They were married and moved to Christchurch two months later.
Wright couldn't find a job -- until she met the mayor and proposed holding a February arts event called The Festival of Romance. The Busker's Festival came a year later. Now, she spends much of her year finding acts for the Busker's Festival, then making sure they get where they're supposed to when they're supposed to.
"I try to coordinate them, I do. Sometimes I even go wake them up in the morning and bring them toothpaste." It doesn't help that buskers have their own sense of time that bears no resemblance to reality. The perfect example is a conversation she heard at 11:40 one morning involving a busker who was supposed to have been performing at 11:30.
"I know I have to be there at 11:30 a.m. and I will be. I just have to make a few calls."
They may not follow the clock, but they know one rule by heart: Keep the crowd happy. "If you piss off their children, you're not going to get a good hat," Wright said.
The festival ended with a gala performance where the performers strutted their stuff in a "busker-off." The marathon competition I attended bombed when the sound system failed within the first 20 minutes of the show, making it difficult to hear many of the acts over the Friday night crowd's beer-shortened span of attention. In some cases it may have been a good thing because some of the acts lost something in translation from street to stage.
Between acts I talked to a couple from Tasmania. When they learned I was a journalist, they said their daughter wanted to go to journalism school and asked my advice. They weren't amused when I told them to discourage her at all costs to keep her from a life of penury, but I had to be honest. Then, I asked about Tasmania. I didn't plan to visit, I was just curious. The more we talked, the nicer it sounded; It still wasn't enough to change my mind. Their invitation to visit, see the school where they taught, and meet their students wasn't enough to sway me either but, I dutifully took their address and telephone number. I'm sure the husband realized there wasn't little chance I’d accept.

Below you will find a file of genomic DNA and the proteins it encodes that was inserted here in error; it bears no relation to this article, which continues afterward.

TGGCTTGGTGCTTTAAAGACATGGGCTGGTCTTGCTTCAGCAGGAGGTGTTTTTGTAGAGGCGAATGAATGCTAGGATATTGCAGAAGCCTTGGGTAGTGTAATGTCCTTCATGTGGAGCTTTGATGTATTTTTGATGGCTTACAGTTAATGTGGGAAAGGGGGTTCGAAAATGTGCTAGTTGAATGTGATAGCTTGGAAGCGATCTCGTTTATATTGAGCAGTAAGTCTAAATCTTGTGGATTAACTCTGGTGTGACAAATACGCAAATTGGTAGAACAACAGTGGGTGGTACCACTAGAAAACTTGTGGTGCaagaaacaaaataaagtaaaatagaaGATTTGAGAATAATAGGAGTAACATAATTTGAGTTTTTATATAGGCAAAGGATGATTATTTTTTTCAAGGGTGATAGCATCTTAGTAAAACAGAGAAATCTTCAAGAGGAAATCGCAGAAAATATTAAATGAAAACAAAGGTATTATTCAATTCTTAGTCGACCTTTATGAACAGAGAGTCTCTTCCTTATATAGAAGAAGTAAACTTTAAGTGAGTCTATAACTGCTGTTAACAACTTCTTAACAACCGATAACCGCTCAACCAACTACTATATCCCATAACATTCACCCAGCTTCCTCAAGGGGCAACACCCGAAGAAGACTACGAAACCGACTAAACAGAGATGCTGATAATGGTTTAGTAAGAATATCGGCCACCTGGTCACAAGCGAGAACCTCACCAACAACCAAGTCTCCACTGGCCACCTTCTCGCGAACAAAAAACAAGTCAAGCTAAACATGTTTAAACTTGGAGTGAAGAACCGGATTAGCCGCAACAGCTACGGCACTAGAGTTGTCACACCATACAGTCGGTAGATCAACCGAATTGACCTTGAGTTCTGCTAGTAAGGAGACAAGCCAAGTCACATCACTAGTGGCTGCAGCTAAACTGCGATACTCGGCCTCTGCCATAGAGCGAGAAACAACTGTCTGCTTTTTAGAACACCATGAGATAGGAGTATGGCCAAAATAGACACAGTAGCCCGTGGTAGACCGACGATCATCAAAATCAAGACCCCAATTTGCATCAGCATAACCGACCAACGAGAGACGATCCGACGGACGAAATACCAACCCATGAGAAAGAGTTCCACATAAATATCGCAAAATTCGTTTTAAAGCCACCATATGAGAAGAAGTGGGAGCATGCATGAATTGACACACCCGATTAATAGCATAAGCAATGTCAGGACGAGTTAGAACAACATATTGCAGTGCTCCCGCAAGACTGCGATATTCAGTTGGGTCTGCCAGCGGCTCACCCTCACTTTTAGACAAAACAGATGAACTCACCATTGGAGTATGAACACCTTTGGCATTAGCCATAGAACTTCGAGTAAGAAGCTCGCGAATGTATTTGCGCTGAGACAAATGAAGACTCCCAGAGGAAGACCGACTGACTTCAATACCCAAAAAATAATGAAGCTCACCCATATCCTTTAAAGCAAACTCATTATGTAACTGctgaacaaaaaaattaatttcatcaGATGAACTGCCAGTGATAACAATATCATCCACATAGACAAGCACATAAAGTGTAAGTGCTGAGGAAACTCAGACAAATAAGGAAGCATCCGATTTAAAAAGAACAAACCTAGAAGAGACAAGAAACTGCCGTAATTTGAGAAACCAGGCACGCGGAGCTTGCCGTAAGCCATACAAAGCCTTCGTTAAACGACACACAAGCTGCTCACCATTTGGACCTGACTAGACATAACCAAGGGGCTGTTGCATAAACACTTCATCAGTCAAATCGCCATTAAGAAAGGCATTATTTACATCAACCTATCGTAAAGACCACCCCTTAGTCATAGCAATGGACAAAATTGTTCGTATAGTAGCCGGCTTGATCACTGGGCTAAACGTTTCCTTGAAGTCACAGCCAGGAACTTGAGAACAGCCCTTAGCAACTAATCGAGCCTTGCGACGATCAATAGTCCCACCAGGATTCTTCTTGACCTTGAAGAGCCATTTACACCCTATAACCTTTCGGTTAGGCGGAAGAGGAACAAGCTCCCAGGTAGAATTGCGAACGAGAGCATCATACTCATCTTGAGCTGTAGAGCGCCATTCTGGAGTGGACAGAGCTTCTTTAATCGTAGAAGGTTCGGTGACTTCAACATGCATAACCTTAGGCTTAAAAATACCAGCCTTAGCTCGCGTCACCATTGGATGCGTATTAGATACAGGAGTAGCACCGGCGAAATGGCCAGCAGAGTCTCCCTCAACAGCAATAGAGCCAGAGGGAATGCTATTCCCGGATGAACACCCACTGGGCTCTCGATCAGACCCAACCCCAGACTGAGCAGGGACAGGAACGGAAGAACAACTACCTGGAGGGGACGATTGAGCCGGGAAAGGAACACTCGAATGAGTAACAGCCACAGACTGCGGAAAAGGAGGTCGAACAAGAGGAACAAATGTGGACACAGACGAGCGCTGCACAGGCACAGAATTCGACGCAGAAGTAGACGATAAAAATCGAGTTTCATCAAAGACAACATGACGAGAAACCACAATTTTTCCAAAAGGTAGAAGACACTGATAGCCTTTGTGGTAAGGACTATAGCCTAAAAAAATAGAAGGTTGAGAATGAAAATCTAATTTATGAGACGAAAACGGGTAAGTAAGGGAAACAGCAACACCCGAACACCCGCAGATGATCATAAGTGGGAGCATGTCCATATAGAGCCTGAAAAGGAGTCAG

I wasn't reluctant because I was on a fixed itinerary, though. It's just that I was nervous about visiting Southeast Asia. I realized my first stop in an exotic country like Indonesia could be a disaster, and just wanted to get my culture shock out of the way as soon as possible.
Still, they had just given me what every traveler hopes for: an invitation for a home stay. I hadn't been on the road long enough to miss home-cooked food and a nice bed, but I've always been curious about how other people live. So I kept my options open. How was I to know I'd find myself on Tasmania only two weeks later? At the time I was just surprised to have gotten to Christchurch in time for a festival I'd never even heard of.
I had stopped at Christchurch for another reason, altogether. I was off to see the Wizard.
If Andrew was any indication, most New Zealanders would rather forget about the middle-aged man who appeared in Cathedral Square every weekday and spent an hour or so ranting and raving about nothing in particular. When the wizard came up in conversation, most Kiwis preferred to talk about something else. Anything else. Andrew not only rolled his eyes as far up into his head as the laws governing physics would allow, he also referred to the wizard with the same affection he showed toward the idea of spending more than a day in Franz Josef.
Andrew's disdain seemed odd, considering that the Wizard turned Christchurch into a must-see-town, even for backpackers who are more interested in hiking than visiting its cities. Sure, plenty of people would still come to Christchurch to visit family or or see festivals, but backpackers told me they had come to see the wizard.